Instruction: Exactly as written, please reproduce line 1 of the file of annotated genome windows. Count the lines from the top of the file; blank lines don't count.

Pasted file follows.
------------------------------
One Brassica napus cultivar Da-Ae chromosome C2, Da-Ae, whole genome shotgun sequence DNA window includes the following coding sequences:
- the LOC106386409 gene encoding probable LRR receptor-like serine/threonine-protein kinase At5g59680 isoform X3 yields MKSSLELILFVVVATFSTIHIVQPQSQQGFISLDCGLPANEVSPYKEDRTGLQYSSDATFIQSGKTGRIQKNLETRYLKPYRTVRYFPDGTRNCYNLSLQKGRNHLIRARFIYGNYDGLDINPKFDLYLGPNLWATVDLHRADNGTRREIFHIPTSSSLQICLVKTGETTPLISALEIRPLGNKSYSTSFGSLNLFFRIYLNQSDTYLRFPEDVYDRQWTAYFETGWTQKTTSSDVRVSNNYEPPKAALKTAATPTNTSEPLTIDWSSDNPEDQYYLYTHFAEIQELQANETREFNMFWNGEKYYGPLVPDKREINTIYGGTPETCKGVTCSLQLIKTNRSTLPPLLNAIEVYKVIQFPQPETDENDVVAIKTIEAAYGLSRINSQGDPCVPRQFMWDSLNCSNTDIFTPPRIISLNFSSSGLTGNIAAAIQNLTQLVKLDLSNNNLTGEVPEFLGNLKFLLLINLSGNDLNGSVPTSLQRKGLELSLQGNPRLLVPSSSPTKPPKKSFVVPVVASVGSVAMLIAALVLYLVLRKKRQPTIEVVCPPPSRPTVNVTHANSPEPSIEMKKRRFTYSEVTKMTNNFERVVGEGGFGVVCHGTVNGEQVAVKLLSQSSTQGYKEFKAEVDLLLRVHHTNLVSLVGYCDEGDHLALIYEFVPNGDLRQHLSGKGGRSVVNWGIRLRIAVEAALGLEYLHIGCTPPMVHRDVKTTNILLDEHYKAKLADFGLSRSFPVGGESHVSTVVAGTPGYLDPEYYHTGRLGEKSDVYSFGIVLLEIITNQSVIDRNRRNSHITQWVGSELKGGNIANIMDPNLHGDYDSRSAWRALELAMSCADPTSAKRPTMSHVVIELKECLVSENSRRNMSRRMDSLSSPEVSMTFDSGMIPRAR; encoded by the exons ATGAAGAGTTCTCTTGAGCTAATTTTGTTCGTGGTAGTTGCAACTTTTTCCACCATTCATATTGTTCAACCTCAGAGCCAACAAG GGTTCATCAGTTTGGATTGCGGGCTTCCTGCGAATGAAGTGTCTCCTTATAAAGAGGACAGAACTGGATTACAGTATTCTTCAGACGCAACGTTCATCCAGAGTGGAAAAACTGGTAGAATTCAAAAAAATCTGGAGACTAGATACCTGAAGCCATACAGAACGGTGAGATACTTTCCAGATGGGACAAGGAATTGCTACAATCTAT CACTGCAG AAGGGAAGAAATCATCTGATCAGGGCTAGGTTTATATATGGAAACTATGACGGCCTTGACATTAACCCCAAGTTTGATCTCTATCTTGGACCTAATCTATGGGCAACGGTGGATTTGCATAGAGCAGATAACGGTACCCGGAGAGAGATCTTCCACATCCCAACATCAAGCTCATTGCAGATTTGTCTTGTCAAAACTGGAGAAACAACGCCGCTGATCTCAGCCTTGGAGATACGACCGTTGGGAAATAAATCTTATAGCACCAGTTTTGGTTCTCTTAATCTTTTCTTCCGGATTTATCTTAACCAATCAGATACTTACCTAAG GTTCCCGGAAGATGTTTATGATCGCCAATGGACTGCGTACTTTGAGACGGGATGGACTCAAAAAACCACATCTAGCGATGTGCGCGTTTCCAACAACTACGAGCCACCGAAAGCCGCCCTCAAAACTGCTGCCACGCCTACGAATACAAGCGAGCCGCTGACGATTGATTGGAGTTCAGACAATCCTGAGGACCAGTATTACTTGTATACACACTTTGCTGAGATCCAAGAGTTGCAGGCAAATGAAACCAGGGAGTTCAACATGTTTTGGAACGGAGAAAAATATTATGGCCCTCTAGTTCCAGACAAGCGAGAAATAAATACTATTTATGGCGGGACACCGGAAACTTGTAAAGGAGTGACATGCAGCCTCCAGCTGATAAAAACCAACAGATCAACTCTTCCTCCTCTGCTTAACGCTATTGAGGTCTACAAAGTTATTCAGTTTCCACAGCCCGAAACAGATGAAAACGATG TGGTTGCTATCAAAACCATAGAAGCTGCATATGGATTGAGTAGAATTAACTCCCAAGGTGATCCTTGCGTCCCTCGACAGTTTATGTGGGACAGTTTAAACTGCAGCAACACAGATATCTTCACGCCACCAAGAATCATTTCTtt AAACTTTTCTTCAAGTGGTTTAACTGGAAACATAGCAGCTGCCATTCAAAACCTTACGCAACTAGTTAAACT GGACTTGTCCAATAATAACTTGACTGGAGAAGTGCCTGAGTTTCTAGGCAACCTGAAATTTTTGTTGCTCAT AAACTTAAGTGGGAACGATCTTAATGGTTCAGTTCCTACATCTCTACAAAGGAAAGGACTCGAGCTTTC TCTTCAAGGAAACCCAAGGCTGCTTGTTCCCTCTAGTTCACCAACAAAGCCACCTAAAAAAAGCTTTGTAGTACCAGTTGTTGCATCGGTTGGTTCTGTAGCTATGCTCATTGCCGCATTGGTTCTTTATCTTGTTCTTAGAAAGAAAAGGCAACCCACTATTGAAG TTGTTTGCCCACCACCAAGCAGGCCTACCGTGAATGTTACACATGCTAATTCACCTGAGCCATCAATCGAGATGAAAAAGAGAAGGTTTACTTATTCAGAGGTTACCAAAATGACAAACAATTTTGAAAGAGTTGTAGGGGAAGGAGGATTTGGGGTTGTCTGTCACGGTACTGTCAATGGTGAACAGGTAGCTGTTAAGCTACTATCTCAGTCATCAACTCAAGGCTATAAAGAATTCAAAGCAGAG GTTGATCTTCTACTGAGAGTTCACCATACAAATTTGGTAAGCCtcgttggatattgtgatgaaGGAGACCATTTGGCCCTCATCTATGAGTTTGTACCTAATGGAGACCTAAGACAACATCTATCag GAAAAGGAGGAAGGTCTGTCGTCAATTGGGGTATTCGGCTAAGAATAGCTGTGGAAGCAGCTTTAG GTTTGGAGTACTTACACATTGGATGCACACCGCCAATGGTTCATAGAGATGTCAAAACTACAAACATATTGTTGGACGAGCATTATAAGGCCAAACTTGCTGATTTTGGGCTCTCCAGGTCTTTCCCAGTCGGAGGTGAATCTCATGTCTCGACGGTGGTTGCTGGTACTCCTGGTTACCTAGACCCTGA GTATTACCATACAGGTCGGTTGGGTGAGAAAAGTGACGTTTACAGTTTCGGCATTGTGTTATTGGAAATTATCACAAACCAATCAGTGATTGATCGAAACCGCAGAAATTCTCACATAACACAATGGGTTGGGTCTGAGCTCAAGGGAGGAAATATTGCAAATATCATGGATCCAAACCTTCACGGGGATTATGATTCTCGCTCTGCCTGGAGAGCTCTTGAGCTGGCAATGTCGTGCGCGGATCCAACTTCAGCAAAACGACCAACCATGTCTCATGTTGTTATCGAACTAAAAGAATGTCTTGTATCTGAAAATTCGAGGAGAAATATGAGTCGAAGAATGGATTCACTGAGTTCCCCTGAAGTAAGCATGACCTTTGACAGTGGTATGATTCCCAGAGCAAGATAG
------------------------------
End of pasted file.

One Brassica napus cultivar Da-Ae chromosome C2, Da-Ae, whole genome shotgun sequence DNA window includes the following coding sequences: